Los Angeles Chicano rock band Quetzal is nominated for a Grammy for their album based on a book. (Courtesy Humberto Howard)

Los Angeles Chicano rock band Quetzal nominated for a Grammy

Their lyrics talk about struggles you might be familiar with. It’s the first time the Grammy’s include a nomination for fandango jarocho influenced album and the Chicano rock band Quetzal from East Los Angeles is nominated in their 20 year career.

Lead singer Martha Gonzalez says that it’s an honor and shows progress in their career to be nominated for a Grammy. “Really? Wow didn’t know we would be nominated,” Gonzalez says.

She says they didn’t expect to be nominated for a Grammy but are glad they are being recognized for their hard work.

“Fandango sin fronteras” is a dialogue used between Chicanos in California and Jarochos, musicians from Veracruz, Mexico.

“Myself, my partner and different people in the community have put in a lot of time and effort to teach this way of practicing music to other members within the community” Gonzalez says.

“Fandango sin fronteras is like really big now like there’s different types of people who play this music,” Gonzalez says, which helped influence the incorporation of fandango jaracho music into their songs.

Gonzalez writes the lyrics as the other group members including Tylana Enomoto, Alberto Lopez, Juan Perez, Peter Jacobson and Quetzal Flores create the accompanying music. “Everybody brings their own thing and we all put in our own strength,” she says.

The album Quetzal Imaginaries is based on a book, The Decolonial Imaginary: Writing Chicanas Into History by Emma Perez, which inspired Gonzalez, especially the way the author talked about hope and imagination. “Imagination is something important to have in everyone’s life,” she says adding that the album is about hope and imagination, “And using those tools in life to feel fulfilled”.

Gonzalez wrote the song Imaginaries because of the impact Emma Perez’s book had on her.

Gonzalez says, “Imagination is really important especially for people of color in this country” because it’s important to utilize hope and imagination to feel your way out of things.

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“If you don’t get creative with life then you’re never going to get anything done,” she says.

The band has five different albums but the song Imaginaries itself received 30,000 downloads during its first week.

Quetzal is known for singing about politics and activism but, “in my opinion we sing about love and heartbreak but we talk about it in a different way,” Gonzalez says.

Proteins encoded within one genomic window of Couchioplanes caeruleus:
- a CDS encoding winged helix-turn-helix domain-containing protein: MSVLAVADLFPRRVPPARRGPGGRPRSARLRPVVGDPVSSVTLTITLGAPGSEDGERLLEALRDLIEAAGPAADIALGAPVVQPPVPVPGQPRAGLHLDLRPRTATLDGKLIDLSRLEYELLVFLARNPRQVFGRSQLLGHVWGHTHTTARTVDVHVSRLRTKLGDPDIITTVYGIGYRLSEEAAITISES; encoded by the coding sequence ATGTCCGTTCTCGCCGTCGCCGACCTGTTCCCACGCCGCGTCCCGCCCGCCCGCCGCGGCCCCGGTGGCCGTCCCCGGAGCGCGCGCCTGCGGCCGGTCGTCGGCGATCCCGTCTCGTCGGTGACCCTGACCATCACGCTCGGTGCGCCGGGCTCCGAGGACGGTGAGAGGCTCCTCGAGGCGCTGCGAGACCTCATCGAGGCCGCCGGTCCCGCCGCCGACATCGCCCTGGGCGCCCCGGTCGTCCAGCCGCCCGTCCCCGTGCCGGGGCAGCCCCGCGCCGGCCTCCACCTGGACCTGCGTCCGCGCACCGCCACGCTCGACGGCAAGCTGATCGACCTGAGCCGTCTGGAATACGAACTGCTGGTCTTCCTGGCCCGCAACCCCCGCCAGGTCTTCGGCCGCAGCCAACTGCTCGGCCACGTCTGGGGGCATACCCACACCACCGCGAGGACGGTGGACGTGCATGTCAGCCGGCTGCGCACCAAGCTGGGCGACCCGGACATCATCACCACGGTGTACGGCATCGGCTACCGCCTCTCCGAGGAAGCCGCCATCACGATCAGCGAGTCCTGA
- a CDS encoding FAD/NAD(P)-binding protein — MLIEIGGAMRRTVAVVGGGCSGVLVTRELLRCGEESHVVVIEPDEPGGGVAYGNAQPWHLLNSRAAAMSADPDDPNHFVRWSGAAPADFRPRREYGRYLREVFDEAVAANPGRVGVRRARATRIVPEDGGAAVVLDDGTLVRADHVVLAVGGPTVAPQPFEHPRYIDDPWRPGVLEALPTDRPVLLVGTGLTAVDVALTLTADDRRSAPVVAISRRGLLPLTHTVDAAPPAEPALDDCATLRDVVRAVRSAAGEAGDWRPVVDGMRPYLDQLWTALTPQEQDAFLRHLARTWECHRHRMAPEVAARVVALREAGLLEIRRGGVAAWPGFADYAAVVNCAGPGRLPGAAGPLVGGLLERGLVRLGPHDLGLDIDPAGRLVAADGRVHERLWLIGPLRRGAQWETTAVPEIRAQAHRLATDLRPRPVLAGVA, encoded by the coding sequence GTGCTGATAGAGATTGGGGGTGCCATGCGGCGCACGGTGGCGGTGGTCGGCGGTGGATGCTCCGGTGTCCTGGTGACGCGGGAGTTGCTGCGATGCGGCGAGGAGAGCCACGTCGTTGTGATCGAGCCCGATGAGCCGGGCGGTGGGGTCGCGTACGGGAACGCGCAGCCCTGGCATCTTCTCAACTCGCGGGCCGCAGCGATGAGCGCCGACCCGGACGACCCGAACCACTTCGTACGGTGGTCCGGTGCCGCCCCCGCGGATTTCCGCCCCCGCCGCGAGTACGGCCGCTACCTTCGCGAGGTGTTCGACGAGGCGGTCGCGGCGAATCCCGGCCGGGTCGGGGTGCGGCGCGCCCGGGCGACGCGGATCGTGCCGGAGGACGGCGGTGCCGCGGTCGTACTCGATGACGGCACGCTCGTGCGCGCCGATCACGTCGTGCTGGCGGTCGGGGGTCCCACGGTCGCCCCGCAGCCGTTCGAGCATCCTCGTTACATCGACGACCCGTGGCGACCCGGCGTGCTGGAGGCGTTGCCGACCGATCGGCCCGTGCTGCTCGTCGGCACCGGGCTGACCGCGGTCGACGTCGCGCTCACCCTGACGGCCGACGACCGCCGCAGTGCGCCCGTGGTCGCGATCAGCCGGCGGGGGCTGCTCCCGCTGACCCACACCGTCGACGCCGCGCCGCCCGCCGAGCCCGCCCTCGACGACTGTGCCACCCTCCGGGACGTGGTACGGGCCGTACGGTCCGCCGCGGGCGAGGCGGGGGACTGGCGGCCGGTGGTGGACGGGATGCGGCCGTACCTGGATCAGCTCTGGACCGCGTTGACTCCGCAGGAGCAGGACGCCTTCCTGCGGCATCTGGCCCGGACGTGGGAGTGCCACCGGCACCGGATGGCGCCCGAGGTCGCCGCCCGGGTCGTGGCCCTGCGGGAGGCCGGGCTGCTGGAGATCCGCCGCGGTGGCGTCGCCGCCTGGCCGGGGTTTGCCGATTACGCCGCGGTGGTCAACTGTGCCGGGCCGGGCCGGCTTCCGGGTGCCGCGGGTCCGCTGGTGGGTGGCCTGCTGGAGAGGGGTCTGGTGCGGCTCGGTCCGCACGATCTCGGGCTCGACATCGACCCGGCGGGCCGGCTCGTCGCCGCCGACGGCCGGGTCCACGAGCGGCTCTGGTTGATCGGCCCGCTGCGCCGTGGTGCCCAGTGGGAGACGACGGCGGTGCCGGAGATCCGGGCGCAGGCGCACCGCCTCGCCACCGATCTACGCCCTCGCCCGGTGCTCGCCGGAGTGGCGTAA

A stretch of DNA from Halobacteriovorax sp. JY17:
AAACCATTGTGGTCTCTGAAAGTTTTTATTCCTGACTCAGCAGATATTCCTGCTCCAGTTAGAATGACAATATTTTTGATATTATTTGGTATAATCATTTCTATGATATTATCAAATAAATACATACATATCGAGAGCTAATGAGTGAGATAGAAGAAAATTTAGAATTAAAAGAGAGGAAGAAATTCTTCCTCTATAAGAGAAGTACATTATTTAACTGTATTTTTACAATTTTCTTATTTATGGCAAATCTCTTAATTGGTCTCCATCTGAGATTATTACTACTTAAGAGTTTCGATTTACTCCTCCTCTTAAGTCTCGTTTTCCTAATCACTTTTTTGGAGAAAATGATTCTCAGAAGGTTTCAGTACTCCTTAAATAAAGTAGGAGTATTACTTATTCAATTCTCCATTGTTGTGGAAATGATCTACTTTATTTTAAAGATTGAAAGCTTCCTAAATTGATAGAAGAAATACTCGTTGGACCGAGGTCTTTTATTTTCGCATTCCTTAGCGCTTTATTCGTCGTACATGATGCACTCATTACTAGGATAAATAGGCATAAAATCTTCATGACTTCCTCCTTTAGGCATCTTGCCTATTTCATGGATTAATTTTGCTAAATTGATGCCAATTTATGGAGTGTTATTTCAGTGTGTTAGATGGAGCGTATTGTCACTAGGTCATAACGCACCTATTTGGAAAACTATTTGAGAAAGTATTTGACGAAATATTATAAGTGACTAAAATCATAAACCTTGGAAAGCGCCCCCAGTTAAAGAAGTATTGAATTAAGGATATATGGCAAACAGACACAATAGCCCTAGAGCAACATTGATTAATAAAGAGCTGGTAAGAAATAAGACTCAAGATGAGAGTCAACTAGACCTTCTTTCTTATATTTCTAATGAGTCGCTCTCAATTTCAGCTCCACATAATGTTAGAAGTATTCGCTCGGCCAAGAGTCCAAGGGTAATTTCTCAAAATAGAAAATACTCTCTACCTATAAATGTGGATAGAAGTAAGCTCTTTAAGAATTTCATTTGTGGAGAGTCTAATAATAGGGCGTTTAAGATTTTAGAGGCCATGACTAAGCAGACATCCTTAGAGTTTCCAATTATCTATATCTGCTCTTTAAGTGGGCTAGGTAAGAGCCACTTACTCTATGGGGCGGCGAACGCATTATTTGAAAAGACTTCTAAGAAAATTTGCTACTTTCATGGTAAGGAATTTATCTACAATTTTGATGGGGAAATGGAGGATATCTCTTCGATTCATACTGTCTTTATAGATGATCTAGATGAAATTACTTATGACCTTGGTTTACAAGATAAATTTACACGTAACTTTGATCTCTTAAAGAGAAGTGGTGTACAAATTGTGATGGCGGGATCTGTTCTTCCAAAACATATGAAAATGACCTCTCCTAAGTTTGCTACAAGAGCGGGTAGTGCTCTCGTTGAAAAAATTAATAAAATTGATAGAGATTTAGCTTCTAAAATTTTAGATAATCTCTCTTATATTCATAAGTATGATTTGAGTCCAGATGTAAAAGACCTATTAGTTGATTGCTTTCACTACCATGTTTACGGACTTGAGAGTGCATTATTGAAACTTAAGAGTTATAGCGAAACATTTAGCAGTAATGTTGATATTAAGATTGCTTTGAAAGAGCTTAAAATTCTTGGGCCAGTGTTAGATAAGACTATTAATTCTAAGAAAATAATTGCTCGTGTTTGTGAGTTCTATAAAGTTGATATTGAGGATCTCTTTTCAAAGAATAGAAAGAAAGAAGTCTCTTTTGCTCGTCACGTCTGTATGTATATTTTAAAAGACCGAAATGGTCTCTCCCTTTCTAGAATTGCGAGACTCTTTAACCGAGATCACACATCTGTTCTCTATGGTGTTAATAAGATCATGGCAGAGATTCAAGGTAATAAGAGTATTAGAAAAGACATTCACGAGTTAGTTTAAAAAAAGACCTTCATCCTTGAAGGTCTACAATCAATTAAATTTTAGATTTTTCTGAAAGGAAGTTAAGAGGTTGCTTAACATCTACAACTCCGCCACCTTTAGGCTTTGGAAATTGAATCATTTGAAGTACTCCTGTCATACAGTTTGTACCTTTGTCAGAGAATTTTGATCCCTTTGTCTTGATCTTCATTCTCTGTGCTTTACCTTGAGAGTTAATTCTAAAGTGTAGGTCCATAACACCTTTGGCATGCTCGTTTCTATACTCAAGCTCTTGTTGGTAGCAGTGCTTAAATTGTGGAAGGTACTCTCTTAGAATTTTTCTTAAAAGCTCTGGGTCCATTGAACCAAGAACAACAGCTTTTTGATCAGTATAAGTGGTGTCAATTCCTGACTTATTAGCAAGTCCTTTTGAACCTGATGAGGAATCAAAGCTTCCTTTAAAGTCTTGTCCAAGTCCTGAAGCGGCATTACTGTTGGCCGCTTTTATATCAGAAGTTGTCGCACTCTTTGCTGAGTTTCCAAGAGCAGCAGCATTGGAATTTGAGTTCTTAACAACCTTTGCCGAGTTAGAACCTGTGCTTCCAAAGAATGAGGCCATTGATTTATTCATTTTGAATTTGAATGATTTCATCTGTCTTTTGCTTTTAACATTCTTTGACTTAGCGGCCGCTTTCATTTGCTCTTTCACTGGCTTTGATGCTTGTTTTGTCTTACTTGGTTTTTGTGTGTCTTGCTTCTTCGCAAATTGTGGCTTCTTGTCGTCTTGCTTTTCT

Gonzalez says that they want to get people thinking and they like to stay genuine to what they live. “We like to talk about other things that no one likes to talk about” because “I want my kids to be proud of what we did.”

While Quetzal says the music is for everybody, they have a special place in their heart for their Chicano community.

“When we are writing it is for our community for the people that have been struggling, the people that have been feeling a little down,” Gonzalez says. “You’re looking in the mirror and you’re writing about people like you…it’s not that we are trying to exclude but we are trying to represent something that is not normally out there.”

They were founded in 1992 by Quetzal Flores who wanted to explore a new sound in Chicano music. The band kept the name Quetzal not because of the founder but because of the meaning behind the word. A Quetzal is a bird that cannot live in captivity and they say that perfectly represents their music. “We cannot be put under one genre and like the Quetzal bird we cannot be captive to just one genre,” Gonzalez says.

They hope their music sends out a more positive view of Latinos than is already out there and shows that they are intelligent people with a rich history.

“I think that we are trying to paint a different type of picture of ourselves as Latinos and for me that is really important,” Gonzalez says.

The band is currently working on a new album that will be about urban animals that live in the city. The album will focus on the way animals think and what they go through.

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